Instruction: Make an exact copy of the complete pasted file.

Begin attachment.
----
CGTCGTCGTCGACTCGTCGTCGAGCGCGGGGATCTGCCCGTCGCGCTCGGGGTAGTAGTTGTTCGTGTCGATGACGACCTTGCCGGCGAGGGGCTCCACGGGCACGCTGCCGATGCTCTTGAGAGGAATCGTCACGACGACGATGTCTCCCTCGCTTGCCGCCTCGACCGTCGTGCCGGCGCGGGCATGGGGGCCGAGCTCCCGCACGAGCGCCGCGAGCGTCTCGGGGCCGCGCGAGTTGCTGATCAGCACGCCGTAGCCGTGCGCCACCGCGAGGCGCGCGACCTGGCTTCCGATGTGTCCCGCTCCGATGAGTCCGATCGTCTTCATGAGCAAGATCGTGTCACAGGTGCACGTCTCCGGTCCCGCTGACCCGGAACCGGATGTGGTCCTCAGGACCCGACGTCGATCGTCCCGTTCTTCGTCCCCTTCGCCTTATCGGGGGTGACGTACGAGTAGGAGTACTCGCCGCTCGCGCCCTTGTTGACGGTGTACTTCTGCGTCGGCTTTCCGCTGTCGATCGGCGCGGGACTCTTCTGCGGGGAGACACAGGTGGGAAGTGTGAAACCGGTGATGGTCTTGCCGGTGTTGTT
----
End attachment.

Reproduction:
CGTCGTCGTCGACTCGTCGTCGAGCGCGGGGATCTGCCCGTCGCGCTCGGGGTAGTAGTTGTTCGTGTCGATGACGACCTTGCCGGCGAGGGGCTCCACGGGCACGCTGCCGATGCTCTTGAGAGGAATCGTCACGACGACGATGTCTCCCTCGCTTGCCGCCTCGACCGTCGTGCCGGCGCGGGCATGGGGGCCGAGCTCCCGCACGAGCGCCGCGAGCGTCTCGGGGCCGCGCGAGTTGCTGATCAGCACGCCGTAGCCGTGCGCCACCGCGAGGCGCGCGACCTGGCTTCCGATGTGTCCCGCTCCGATGAGTCCGATCGTCTTCATGAGCAAGATCGTGTCACAGGTGCACGTCTCCGGTCCCGCTGACCCGGAACCGGATGTGGTCCTCAGGACCCGACGTCGATCGTCCCGTTCTTCGTCCCCTTCGCCTTATCGGGGGTGACGTACGAGTAGGAGTACTCGCCGCTCGCGCCCTTGTTGACGGTGTACTTCTGCGTCGGCTTTCCGCTGTCGATCGGCGCGGGACTCTTCTGCGGGGAGACACAGGTGGGAAGTGTGAAACCGGTGATGGTCTTGCCGGTGTTGTT